English Class | Melissa Anderson

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The first day of class, he wore a suit, a black suit over a black button-down shirt and a purple tie. All the clothes hung from his frame as though he’d decided that morning to grab them out of his taller, broad-shouldered older brother’s closet.

“I thought I should dress up today so no one would mistake me for a student,” Mr. Briar said. Lara thought his face looked flushed, like he was overheated in the dark fabric, a stream of the hot September California sun shining from the window near the door of the classroom onto his white skin. The building didn’t have air conditioning.

Mr. Briar looked younger than all the other teachers, but not quite young enough to be mistaken for a high schooler.

“How old are you?” Mike, the skater boy who sat next to Lara asked.

“I’m 25,” he said. “This is my first year teaching solo so we are all freshmen in a way.” He looked at Lara and she thought he winked, but it might have been the sunlight making him squint. The golden light cut across his face and the chalkboard, where he’d written his name. He had soft features and shaggy blond hair, and Lara thought he could have passed for early 20s, but not a teenager.

After that first week, he stopped trying to distinguish himself from his students and instead dove into trying to be their friend.

An early storm arrived, clouds funneling over the mountains on the west side of the campus, and they could see the rain coming down in sheets as it approached. The campus was filled with open space in the center with a grassy quad that transformed into a mud pit after the first hour. Lara stood huddled under an umbrella outside class with the other students while they waited for Mr. Briar.

She saw him running up the pavement dressed in faded jeans, ratty sneakers and a Led Zeppelin T-shirt. She thought he was rushing to let them out of the rain. But instead he dove headfirst into a mud puddle outside the English 1A room, the wet turf serving as a nature-made slip and slide.

“That was cool, right?” He grinned as he reached into his soaked jeans pocket for his keys. His shirt and pants dripped on the dingy carpet as they settled in for the second period class. “Guess I should have waited until closer to the end of the day to do that.”

At the end of class he handed out their notebooks. On the first day of class he had told them they would spend the last 20 minutes of every class writing whatever they wanted to write.

“No prompt or parameters,” he said. “Just whatever is on your mind.”

Most of the students bought cheap one subject Mead notebooks in primary colors. Lara bought a notepad made from recycled paper with a plain tan cover she doodled on sometimes when she was organizing her thoughts.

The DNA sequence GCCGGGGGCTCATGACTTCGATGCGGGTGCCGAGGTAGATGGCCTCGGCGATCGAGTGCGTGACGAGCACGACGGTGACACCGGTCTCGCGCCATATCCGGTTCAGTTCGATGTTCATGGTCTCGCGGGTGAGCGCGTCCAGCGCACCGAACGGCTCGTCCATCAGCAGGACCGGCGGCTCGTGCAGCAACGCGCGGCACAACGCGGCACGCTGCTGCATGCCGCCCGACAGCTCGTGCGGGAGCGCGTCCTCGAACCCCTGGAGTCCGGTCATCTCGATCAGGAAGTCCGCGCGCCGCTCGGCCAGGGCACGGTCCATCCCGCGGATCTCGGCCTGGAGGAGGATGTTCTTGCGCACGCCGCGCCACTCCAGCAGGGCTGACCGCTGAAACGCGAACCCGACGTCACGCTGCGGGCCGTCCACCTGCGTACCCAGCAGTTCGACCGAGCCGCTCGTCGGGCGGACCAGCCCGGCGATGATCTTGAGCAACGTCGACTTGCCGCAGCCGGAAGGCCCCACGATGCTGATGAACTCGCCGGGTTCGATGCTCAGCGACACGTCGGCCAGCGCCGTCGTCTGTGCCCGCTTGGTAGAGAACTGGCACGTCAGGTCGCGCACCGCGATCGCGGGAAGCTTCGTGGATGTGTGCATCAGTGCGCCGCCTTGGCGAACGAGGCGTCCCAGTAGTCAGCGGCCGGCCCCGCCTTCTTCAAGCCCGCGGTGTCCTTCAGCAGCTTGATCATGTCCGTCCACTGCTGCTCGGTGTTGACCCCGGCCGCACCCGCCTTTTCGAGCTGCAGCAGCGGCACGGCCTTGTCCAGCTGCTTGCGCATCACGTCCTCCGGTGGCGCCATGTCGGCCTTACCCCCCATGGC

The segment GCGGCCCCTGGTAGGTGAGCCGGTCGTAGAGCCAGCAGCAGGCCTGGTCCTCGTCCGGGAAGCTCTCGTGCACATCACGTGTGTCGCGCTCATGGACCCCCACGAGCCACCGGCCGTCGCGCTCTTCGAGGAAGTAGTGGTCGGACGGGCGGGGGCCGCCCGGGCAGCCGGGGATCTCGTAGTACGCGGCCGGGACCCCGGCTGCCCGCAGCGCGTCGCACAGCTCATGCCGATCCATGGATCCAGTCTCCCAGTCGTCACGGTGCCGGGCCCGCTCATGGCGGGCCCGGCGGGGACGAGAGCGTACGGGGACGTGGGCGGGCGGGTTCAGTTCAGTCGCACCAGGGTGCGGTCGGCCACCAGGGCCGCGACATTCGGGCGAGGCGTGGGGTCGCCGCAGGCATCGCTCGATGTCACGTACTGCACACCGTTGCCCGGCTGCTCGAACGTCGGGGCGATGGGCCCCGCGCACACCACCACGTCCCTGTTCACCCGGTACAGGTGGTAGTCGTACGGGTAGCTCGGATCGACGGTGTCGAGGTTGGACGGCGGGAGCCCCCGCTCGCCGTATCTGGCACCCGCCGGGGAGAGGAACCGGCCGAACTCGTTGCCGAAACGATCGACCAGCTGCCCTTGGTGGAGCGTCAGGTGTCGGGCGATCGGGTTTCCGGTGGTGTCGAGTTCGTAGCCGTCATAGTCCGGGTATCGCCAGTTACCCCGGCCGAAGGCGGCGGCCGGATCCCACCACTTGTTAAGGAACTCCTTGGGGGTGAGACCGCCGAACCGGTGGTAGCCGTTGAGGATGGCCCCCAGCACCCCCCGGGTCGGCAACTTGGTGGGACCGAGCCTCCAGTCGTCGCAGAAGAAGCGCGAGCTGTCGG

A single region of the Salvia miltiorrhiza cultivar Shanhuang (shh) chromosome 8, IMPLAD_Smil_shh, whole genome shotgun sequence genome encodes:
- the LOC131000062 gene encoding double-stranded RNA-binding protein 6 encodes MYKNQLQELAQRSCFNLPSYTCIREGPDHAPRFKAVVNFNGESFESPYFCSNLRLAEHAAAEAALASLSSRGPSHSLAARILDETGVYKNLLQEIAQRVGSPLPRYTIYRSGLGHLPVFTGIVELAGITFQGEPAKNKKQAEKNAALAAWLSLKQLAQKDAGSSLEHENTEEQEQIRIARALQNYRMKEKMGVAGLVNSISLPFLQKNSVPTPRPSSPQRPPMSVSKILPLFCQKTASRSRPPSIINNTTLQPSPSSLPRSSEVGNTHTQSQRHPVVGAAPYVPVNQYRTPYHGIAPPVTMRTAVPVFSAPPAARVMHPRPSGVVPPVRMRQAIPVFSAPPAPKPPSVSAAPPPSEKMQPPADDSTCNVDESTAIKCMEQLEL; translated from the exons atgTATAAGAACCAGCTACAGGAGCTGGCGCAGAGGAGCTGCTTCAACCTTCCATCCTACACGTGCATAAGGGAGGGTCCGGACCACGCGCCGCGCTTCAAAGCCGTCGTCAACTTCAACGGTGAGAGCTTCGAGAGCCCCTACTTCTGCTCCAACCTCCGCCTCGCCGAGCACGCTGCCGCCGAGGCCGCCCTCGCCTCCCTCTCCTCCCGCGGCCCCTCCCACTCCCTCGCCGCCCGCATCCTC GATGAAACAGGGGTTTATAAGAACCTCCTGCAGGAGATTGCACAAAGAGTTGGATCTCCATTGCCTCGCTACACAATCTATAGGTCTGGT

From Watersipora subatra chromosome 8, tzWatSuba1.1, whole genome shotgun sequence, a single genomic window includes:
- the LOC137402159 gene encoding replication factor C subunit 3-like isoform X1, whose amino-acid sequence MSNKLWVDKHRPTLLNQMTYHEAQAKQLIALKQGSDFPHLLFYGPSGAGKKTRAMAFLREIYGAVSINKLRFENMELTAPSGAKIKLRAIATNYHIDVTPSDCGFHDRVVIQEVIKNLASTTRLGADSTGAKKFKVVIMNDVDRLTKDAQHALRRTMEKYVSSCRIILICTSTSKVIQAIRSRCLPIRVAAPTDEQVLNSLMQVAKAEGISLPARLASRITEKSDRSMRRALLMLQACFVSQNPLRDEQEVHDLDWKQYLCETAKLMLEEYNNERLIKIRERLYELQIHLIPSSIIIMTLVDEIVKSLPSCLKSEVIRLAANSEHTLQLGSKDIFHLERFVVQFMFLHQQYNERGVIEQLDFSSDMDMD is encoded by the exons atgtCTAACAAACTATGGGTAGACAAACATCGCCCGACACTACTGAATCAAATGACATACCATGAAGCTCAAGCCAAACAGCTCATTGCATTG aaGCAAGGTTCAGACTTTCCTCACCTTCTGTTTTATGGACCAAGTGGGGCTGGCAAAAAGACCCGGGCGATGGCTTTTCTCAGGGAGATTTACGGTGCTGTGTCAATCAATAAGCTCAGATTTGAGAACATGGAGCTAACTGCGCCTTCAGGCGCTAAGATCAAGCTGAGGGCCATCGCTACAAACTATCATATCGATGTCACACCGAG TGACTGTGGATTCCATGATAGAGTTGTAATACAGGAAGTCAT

“And here is yours, Ms. Eco-friendly,” Mr. Briar said, when he put it down on her desk. He had goosebumps on his arms from the wet clothes and the image on his T-shirt was concealed by still damp mud.

Lara wanted to be a writer. She wrote poetry and bits of short stories in her notebooks.

Mr. Briar wrote back with a critique or advice on revisions, but mostly with encouragement.

She opened her notebook to read Mr. Briar’s latest reply. Lara, you always surprise me with your ability to write so well and to make me feel the gamut of human emotions with the stories and poems you write. He wrote in red pen, the same color he used to grade tests, hisletters sharp and full of right angles. He filled half a page with his responses to her, or more. Lara glimpsed Mike’s notebook page and saw the teacher had only written a couple sentences to the boy. She imagined Mr. Briar at home at his kitchen table before work with the pile of notebooks, a cup of coffee next to him, pausing when he got to hers. Giving her extra words, extra time. Extra thought.

She liked English class, but she especially liked the free tutorial period. The students were supposed to use it to visit classrooms where they needed help or to work on homework. But Mr. Briar let her and her friends who weren’t even in his class come to his room to play poker or goof around.

Mr. Briar gave her a whole pack of the carbon copy tutorial passes, pre-signed.

“So you don’t have to ask me everyday for a new one,” he said.

She filled them out for herself, Jeannie and Gerald, two of her best friends. She didn’t break rules often but she and her friends were good students who did their homework at home. Tutorial was wasted time for them, so it seemed only a slight indiscretion.

Her friend Gerald taught them all to play 5-Card Draw, but Mr. Briar taught them to play Omaha and Texas Hold ’Em. When Lara won a hand, he patted her on the shoulder.